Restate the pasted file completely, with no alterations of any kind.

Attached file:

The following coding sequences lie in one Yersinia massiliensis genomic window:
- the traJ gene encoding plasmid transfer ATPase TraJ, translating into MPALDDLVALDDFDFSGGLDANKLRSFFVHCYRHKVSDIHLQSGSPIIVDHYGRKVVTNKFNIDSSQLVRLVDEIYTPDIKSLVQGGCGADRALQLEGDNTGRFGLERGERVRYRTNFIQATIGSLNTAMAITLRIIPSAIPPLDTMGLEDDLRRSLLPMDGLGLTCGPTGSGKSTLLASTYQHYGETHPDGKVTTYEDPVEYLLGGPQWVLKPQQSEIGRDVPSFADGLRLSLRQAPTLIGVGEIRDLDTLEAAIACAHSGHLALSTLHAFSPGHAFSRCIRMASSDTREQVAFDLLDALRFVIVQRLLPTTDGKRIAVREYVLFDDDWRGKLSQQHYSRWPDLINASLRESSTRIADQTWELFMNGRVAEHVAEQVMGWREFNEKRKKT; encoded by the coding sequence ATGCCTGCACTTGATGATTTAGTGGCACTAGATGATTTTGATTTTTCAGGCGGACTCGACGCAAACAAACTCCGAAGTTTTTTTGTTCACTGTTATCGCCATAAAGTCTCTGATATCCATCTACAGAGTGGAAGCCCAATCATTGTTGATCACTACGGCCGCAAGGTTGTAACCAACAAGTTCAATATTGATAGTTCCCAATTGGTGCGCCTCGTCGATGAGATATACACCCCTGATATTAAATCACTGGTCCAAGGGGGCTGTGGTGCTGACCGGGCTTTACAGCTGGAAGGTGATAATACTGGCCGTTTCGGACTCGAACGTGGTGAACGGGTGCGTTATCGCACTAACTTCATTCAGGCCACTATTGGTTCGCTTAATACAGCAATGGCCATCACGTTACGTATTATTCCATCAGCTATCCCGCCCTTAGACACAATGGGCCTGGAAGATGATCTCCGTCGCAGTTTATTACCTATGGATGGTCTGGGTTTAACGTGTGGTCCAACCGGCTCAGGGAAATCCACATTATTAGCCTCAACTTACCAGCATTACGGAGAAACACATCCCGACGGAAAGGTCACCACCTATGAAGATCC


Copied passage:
The following coding sequences lie in one Yersinia massiliensis genomic window:
- the traJ gene encoding plasmid transfer ATPase TraJ, translating into MPALDDLVALDDFDFSGGLDANKLRSFFVHCYRHKVSDIHLQSGSPIIVDHYGRKVVTNKFNIDSSQLVRLVDEIYTPDIKSLVQGGCGADRALQLEGDNTGRFGLERGERVRYRTNFIQATIGSLNTAMAITLRIIPSAIPPLDTMGLEDDLRRSLLPMDGLGLTCGPTGSGKSTLLASTYQHYGETHPDGKVTTYEDPVEYLLGGPQWVLKPQQSEIGRDVPSFADGLRLSLRQAPTLIGVGEIRDLDTLEAAIACAHSGHLALSTLHAFSPGHAFSRCIRMASSDTREQVAFDLLDALRFVIVQRLLPTTDGKRIAVREYVLFDDDWRGKLSQQHYSRWPDLINASLRESSTRIADQTWELFMNGRVAEHVAEQVMGWREFNEKRKKT; encoded by the coding sequence ATGCCTGCACTTGATGATTTAGTGGCACTAGATGATTTTGATTTTTCAGGCGGACTCGACGCAAACAAACTCCGAAGTTTTTTTGTTCACTGTTATCGCCATAAAGTCTCTGATATCCATCTACAGAGTGGAAGCCCAATCATTGTTGATCACTACGGCCGCAAGGTTGTAACCAACAAGTTCAATATTGATAGTTCCCAATTGGTGCGCCTCGTCGATGAGATATACACCCCTGATATTAAATCACTGGTCCAAGGGGGCTGTGGTGCTGACCGGGCTTTACAGCTGGAAGGTGATAATACTGGCCGTTTCGGACTCGAACGTGGTGAACGGGTGCGTTATCGCACTAACTTCATTCAGGCCACTATTGGTTCGCTTAATACAGCAATGGCCATCACGTTACGTATTATTCCATCAGCTATCCCGCCCTTAGACACAATGGGCCTGGAAGATGATCTCCGTCGCAGTTTATTACCTATGGATGGTCTGGGTTTAACGTGTGGTCCAACCGGCTCAGGGAAATCCACATTATTAGCCTCAACTTACCAGCATTACGGAGAAACACATCCCGACGGAAAGGTCACCACCTATGAAGATCC